1250km north of Perth at the very tip of Australia’s west coast is a small town called Exmouth, famous for giving travellers the opportunity to swim with whale sharks. If you don’t already know what a whale shark is, let me educate you.
About whale sharks
The whale shark is a slow, graceful filter-feeding shark and the worlds largest fish. The biggest ever recorded was 12.65 m (41.5 ft) long and weighed about 21.5 t (47,000 lb). If that still doesn’t impress you, take a look at this image comparing an average human to an average whale shark.
My personal opinion is that they look like an adorable, although very large, sock puppet from the front. From the side and from behind they are nothing less than an impossibly big, slightly terrifying and very majestic shark.
Their huge mouths can open up to 1.5 m (4.9 ft) wide and contain around 3000 tiny teeth but don’t panic, they mostly eat plankton using their filter pads, eating up to 21 kg (46 pounds) a day. The average length and weight for a whale shark is a mere 9.7 m (31.82 ft) and 9 t (20,000 lb) respectively.
Now that you know how impressive a whale shark can be, you can understand (maybe?) just how excited I was for the chance to throw myself into the ocean and swim alongside these wonderful sharks.
Why choose Ningaloo Whale Sharks
There are a ton of companies to choose from in Exmouth but there’s only one I would recommend: Ningaloo Whale Sharks. Here’s why:
- they have been voted Best Adventure Tour in Western Australia,
- the crew are super friendly and very knowledgeable, with a marine biologist on board to answer any tricky questions,
- they have their own spotter plane to find a whale shark away from the other boats,
- a photographer will be in the water with you to capture the perfect photo,
- you can go snorkelling on the reef for free or scuba diving for only $55,
- you get a delicious lunch and plenty of juice to keep you hydrated, plus a glass of champagne at the end to celebrate an amazing day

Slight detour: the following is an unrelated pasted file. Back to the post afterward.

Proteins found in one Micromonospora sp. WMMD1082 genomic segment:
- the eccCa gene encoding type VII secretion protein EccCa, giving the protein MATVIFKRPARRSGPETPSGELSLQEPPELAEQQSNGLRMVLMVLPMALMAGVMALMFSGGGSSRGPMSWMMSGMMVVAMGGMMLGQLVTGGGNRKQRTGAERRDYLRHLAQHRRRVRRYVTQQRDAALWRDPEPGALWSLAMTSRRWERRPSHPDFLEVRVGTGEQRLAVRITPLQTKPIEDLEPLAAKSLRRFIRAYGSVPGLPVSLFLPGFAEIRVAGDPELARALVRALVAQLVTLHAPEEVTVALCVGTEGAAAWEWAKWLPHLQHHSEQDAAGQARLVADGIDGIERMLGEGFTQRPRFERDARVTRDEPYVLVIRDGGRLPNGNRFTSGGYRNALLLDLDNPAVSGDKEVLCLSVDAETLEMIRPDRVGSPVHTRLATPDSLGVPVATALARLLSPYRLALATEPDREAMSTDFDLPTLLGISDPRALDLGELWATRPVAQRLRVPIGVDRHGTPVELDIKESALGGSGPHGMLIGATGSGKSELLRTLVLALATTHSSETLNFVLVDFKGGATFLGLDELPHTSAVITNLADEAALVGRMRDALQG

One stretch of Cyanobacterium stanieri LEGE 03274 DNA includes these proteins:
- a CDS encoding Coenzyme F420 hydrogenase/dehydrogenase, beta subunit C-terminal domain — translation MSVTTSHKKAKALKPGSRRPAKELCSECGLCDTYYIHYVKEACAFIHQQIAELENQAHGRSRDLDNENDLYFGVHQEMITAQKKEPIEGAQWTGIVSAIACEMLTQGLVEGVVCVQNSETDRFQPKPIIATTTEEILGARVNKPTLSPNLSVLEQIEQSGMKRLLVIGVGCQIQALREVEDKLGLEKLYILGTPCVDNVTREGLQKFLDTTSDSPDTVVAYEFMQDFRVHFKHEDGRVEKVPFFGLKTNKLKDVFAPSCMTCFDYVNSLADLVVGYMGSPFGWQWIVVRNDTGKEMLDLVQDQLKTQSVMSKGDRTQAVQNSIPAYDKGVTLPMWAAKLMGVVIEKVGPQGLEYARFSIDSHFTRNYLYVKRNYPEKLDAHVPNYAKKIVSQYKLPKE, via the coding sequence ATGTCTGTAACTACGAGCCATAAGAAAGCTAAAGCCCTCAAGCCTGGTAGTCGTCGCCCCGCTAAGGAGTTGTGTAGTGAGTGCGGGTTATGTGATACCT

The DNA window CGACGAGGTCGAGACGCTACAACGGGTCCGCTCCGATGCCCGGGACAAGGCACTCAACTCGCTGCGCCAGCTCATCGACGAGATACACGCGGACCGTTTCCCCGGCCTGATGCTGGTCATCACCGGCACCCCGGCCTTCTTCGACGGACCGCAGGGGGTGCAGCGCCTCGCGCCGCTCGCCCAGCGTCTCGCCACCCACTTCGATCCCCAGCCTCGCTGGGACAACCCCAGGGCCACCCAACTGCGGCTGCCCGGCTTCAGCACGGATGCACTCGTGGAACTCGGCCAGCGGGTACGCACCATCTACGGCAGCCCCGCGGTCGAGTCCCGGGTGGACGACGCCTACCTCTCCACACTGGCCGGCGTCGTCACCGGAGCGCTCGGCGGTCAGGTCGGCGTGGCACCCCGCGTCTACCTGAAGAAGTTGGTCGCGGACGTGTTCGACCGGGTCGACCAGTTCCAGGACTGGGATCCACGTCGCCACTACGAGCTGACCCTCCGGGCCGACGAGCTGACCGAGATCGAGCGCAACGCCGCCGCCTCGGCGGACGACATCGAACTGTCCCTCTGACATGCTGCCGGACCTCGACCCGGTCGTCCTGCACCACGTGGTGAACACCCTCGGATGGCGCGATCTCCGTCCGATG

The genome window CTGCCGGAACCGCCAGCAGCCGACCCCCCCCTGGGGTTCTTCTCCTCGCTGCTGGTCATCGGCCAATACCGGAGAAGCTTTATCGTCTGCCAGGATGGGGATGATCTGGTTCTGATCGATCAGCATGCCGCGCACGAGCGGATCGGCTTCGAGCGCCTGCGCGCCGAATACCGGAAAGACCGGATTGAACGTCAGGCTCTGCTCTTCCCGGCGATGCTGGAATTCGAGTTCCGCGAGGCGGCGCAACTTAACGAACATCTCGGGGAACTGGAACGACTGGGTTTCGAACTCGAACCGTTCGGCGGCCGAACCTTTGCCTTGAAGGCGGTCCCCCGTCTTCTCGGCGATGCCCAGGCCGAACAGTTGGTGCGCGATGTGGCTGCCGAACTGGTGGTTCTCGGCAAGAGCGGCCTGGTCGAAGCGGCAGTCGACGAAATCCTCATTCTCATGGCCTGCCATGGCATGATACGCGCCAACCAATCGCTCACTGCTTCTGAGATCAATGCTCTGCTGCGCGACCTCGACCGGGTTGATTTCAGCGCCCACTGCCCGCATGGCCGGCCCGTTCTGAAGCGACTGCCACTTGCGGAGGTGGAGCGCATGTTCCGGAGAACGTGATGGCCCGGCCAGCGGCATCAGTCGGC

- they offer a whale shark guarantee – if you don’t swim with a whale shark you can go again for free, take a voucher valid for 3 years, or get a $140 refund.
Make sure you book a few days in advanced during whale shark season (mid-March to August) because they’ll be very busy and you do not want to miss out on this.
The whale shark experience
Their big, spotty, colourful bus will pick you up first thing in the morning and as you drive through Cape Range National Park you’ll be given the chance to introduce yourself and meet everyone else, before a rundown of how the day is going to go. Once you’re on their matching boat find a seat and claim your snorkelling gear: mask, snorkel, and fins.
Your guides will tell you everything you need to know about your swims with the whale sharks. How close you can get, where you can go, how to get the best photo and everything else you can think of. There will be a maximum of 20 guests but never more than 10 people at a time in the water with a whale shark, so they’ll split you into two groups.
When it’s your groups turn you’ll want to be ready because it all happens very fast. You’ll line up at the end of the boat with your gear on, and when the spotter plane has radioed down and the boat is in position, then it’s time to roll. The ‘bait’ (your guide) will jump in the water in front of the whale shark and then it’s your turn. It’s a bit of a panic the first time, but once your in the water you’ll get into a line and stare into the gloomy water.
Suddenly you’ll see it. A whale shark is swimming out of the darkness and straight at you. You’ll want to quickly pick a side and start swimming, swimming, swimming as hard as you can to keep up, this giant creature flicks his powerful tail so slowly but moves so fast. Before you know it he’s fading back into the darkness and you’re stoked because you’ve just swum alongside the largest fish in the world.
Each group got to swim with 3 different whale sharks on 3 different occasions, everyone got a photo and everyone got to see it in all its glory. You also have the opportunity to snorkel in the afternoon along a shallow part of the Ningaloo Reef, or you can go for a quick scuba dive if you’re certified, so make sure you bring your PADI or SSI card.
Even after all the excitement the day still wasn’t over; we got to chill on the boat, have lunch and then take to the seas in search of other marine life. We saw a pod of dolphins who played in the wake of the boat and we were lucky enough to see two humpback whales breaching.
Back on the mainland, we were driven to our hotels and campsites with huge smiles on our faces, answering questions about our day and getting candy in return, watching the sunset out to the west as we drove back through Cape Range National Park.
I was a little apprehensive about the cost, $390 per person, but at the end of the day, I realised it’s worth every cent. It’s a full 8-hour adventure from the hotel to the boat and back, swimming with giant sharks, whale watching, and snorkelling. I wholeheartedly recommend this experience, especially with Ningaloo Whale Sharks and their amazing crew. Do it, do it, do it!
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